Parenting is a highly individualized task. Your own childhood, your beliefs about parenting, your child’s temperament and your family dynamics heavily influence your day to day parenting decisions. However, all parents can be loosely categorized into one of four parenting styles. Authoritarian and authoritative parents are considered strict, while permissive and uninvolved parents are less so.
Authoritarian parents are sometimes considered old-fashioned by today’s standards. If you are authoritarian, you believe in setting strict rules that leave no room for debate. Consequences are absolute, with no gray area, and are often harsh relative to the circumstances.
A study at Cornell University showed that the children of authoritarian parents learn that their independent thoughts and behaviors are not welcome. Consequently, some become secretive and rebellious, following the rules when absolutely required but living separate lives that their parents know nothing about. Children who are more submissive by nature do not learn to individuate, remaining highly dependent on their parents throughout adolescence.
In an article for Great Schools, Carol Lloyd explains that authoritative parents are often nearly as strict as authoritarian parents. The key difference is that authoritative parents involve their children in discussions and are willing to explain why a rule is in place. As children mature, authoritarian parents give them a voice, and rules are renegotiated.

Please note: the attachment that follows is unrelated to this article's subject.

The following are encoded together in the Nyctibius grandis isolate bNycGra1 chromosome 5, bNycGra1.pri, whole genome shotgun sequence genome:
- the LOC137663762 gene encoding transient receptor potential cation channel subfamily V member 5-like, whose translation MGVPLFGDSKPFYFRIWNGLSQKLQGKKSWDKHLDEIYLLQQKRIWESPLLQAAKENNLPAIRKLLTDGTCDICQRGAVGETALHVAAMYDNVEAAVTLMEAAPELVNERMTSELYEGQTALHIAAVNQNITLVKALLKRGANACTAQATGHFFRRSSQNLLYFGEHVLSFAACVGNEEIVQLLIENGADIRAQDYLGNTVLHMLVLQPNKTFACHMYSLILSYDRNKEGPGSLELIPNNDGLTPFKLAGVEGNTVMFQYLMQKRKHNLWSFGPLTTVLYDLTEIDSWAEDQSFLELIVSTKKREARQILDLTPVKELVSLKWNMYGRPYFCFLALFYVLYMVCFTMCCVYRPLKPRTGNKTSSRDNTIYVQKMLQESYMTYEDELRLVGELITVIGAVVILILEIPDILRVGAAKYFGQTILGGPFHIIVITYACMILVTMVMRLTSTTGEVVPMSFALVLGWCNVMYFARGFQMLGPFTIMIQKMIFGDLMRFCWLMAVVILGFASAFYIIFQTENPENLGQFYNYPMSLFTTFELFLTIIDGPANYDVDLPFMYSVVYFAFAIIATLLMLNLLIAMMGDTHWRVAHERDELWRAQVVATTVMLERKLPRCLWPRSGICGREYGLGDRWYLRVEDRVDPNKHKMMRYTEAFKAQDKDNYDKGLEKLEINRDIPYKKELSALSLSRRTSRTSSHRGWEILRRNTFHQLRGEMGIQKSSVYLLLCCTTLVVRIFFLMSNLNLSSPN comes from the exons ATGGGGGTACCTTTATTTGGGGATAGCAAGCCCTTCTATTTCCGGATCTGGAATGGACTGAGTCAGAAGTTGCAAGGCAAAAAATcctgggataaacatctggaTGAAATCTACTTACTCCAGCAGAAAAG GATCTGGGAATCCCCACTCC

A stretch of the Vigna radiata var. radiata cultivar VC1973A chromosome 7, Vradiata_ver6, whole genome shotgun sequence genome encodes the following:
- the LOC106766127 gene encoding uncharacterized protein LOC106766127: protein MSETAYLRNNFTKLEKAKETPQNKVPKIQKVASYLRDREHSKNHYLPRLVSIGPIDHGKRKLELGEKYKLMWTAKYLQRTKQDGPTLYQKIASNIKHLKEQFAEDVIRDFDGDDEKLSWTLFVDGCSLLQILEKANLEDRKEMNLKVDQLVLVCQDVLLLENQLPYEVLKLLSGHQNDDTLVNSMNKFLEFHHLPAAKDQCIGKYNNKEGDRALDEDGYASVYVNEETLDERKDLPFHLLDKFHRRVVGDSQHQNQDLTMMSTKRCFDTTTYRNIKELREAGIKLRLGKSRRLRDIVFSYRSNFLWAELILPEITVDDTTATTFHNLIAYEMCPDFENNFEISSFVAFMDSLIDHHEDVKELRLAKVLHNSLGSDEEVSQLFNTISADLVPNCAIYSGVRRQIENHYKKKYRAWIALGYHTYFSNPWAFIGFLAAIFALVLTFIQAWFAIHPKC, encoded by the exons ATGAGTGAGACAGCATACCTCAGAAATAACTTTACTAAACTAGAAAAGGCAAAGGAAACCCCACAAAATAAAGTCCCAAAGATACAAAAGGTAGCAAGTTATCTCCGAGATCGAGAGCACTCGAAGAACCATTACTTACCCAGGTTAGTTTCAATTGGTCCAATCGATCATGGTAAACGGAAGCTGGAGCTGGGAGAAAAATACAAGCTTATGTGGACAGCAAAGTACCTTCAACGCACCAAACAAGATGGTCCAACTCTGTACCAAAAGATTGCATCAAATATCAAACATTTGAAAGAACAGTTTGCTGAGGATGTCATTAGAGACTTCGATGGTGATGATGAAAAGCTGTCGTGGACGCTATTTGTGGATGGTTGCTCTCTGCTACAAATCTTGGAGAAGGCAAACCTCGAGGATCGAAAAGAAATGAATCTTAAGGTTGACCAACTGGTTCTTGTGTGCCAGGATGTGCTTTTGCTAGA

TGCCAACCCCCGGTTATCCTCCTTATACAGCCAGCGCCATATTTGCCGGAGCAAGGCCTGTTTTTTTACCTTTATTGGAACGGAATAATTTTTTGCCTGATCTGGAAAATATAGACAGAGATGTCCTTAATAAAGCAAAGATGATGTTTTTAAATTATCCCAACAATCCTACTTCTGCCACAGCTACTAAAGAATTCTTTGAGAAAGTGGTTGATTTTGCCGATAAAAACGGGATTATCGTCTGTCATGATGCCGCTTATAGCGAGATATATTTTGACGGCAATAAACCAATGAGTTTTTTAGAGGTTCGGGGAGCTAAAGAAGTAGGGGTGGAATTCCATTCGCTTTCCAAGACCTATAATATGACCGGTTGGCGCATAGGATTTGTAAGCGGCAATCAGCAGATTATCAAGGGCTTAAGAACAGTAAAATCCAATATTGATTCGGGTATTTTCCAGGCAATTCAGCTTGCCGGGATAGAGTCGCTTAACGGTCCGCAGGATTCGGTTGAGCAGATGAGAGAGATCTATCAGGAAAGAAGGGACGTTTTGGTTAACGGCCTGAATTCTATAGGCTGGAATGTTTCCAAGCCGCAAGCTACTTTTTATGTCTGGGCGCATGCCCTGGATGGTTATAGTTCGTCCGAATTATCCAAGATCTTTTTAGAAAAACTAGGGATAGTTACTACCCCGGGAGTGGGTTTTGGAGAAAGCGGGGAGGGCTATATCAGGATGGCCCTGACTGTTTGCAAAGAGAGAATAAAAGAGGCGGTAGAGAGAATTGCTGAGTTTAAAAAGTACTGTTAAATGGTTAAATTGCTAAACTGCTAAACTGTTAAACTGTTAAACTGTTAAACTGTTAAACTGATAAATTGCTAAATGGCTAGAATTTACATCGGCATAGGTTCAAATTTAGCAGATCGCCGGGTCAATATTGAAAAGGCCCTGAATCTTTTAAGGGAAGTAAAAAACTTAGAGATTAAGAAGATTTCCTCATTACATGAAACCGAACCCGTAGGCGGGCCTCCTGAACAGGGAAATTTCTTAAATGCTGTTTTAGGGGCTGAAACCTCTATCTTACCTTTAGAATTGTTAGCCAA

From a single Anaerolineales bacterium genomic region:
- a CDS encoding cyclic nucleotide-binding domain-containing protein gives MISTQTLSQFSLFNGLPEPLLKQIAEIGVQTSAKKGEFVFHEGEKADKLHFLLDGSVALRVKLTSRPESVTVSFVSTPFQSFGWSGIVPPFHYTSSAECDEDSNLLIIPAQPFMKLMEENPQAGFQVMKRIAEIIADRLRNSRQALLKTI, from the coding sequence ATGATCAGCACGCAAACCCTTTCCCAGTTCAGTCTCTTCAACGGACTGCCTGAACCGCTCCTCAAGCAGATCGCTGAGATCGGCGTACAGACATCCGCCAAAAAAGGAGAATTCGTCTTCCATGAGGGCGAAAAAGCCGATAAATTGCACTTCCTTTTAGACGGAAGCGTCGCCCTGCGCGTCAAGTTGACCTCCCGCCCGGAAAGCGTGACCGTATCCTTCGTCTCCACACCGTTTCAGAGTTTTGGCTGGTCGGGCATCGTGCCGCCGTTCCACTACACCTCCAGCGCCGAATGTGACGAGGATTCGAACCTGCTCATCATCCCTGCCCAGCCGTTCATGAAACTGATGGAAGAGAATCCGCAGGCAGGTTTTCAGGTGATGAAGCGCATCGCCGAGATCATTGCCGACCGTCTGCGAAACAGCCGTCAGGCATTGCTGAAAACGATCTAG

The Cornell study found that authoritative parents often achieve the best results. Their children learn self-confidence, debate skills and responsibility. They are able to express their viewpoints, navigate complex social situations and operate autonomously.
Permissive parents are warm and loving. They want their children to be happy and well-adjusted, so they tend to give in to their children’s desires. They act as a resource for advice or support when their children ask, but allow them to make important decisions alone.
According to the Cornell study, the children of permissive parents often feel entitled to do whatever they want. Without clear boundaries and consequences, they may become egocentric and struggle with self-control.
Uninvolved parents take a hands-off approach to their children’s lives. Wrapped up in their own problems and worries, they expect their children to manage their own affairs. Some uninvolved parents are neglectful and unconcerned about their children’s welfare. Others believe that a hands-off style promotes independence.
The Cornell study makes it clear that the reasons behind uninvolved parenting do not affect the outcome. Children in these families feel unimportant and overwhelmed by the tasks of daily life. They have a tendency to act impulsively and struggle to regulate their own behaviors.